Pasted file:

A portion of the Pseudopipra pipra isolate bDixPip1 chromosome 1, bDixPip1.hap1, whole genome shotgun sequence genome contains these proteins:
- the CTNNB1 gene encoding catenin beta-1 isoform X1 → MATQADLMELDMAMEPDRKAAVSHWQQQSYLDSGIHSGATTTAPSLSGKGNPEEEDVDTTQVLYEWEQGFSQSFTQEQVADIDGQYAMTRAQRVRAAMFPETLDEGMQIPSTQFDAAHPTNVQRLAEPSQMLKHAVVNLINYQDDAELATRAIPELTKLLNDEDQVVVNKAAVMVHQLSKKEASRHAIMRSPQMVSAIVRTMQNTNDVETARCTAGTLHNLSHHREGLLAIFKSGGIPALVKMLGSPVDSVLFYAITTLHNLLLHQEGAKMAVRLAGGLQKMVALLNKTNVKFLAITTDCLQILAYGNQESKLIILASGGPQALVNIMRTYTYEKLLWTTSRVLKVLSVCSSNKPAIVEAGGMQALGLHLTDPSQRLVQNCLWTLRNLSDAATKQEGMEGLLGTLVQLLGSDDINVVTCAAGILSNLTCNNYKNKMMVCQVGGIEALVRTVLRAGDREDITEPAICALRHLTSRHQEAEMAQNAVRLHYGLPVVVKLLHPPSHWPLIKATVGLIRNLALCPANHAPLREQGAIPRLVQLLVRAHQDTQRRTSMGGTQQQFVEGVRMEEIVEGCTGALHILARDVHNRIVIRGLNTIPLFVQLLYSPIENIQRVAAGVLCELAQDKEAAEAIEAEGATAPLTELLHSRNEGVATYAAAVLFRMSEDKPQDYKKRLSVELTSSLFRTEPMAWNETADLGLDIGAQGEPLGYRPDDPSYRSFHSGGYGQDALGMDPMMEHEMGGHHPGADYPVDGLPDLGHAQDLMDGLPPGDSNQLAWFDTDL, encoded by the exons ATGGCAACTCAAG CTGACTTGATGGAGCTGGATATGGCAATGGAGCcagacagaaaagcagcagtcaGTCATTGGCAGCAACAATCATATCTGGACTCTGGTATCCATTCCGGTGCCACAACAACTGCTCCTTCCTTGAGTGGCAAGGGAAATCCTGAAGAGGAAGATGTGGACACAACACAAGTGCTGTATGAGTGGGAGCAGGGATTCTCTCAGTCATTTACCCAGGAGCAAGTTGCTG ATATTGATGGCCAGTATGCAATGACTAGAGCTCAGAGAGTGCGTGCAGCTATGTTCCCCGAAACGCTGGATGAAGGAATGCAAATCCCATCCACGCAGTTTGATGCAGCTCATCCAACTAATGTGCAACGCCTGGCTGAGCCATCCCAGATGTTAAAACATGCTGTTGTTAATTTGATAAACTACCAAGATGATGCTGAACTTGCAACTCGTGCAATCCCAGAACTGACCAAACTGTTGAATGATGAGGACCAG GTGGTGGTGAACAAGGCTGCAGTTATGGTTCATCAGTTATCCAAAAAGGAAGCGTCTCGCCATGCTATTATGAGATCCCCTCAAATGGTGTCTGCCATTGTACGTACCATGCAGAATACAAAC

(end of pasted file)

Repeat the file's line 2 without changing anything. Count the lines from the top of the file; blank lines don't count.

- the CTNNB1 gene encoding catenin beta-1 isoform X1 → MATQADLMELDMAMEPDRKAAVSHWQQQSYLDSGIHSGATTTAPSLSGKGNPEEEDVDTTQVLYEWEQGFSQSFTQEQVADIDGQYAMTRAQRVRAAMFPETLDEGMQIPSTQFDAAHPTNVQRLAEPSQMLKHAVVNLINYQDDAELATRAIPELTKLLNDEDQVVVNKAAVMVHQLSKKEASRHAIMRSPQMVSAIVRTMQNTNDVETARCTAGTLHNLSHHREGLLAIFKSGGIPALVKMLGSPVDSVLFYAITTLHNLLLHQEGAKMAVRLAGGLQKMVALLNKTNVKFLAITTDCLQILAYGNQESKLIILASGGPQALVNIMRTYTYEKLLWTTSRVLKVLSVCSSNKPAIVEAGGMQALGLHLTDPSQRLVQNCLWTLRNLSDAATKQEGMEGLLGTLVQLLGSDDINVVTCAAGILSNLTCNNYKNKMMVCQVGGIEALVRTVLRAGDREDITEPAICALRHLTSRHQEAEMAQNAVRLHYGLPVVVKLLHPPSHWPLIKATVGLIRNLALCPANHAPLREQGAIPRLVQLLVRAHQDTQRRTSMGGTQQQFVEGVRMEEIVEGCTGALHILARDVHNRIVIRGLNTIPLFVQLLYSPIENIQRVAAGVLCELAQDKEAAEAIEAEGATAPLTELLHSRNEGVATYAAAVLFRMSEDKPQDYKKRLSVELTSSLFRTEPMAWNETADLGLDIGAQGEPLGYRPDDPSYRSFHSGGYGQDALGMDPMMEHEMGGHHPGADYPVDGLPDLGHAQDLMDGLPPGDSNQLAWFDTDL, encoded by the exons ATGGCAACTCAAG CTGACTTGATGGAGCTGGATATGGCAATGGAGCcagacagaaaagcagcagtcaGTCATTGGCAGCAACAATCATATCTGGACTCTGGTATCCATTCCGGTGCCACAACAACTGCTCCTTCCTTGAGTGGCAAGGGAAATCCTGAAGAGGAAGATGTGGACACAACACAAGTGCTGTATGAGTGGGAGCAGGGATTCTCTCAGTCATTTACCCAGGAGCAAGTTGCTG ATATTGATGGCCAGTATGCAATGACTAGAGCTCAGAGAGTGCGTGCAGCTATGTTCCCCGAAACGCTGGATGAAGGAATGCAAATCCCATCCACGCAGTTTGATGCAGCTCATCCAACTAATGTGCAACGCCTGGCTGAGCCATCCCAGATGTTAAAACATGCTGTTGTTAATTTGATAAACTACCAAGATGATGCTGAACTTGCAACTCGTGCAATCCCAGAACTGACCAAACTGTTGAATGATGAGGACCAG GTGGTGGTGAACAAGGCTGCAGTTATGGTTCATCAGTTATCCAAAAAGGAAGCGTCTCGCCATGCTATTATGAGATCCCCTCAAATGGTGTCTGCCATTGTACGTACCATGCAGAATACAAAC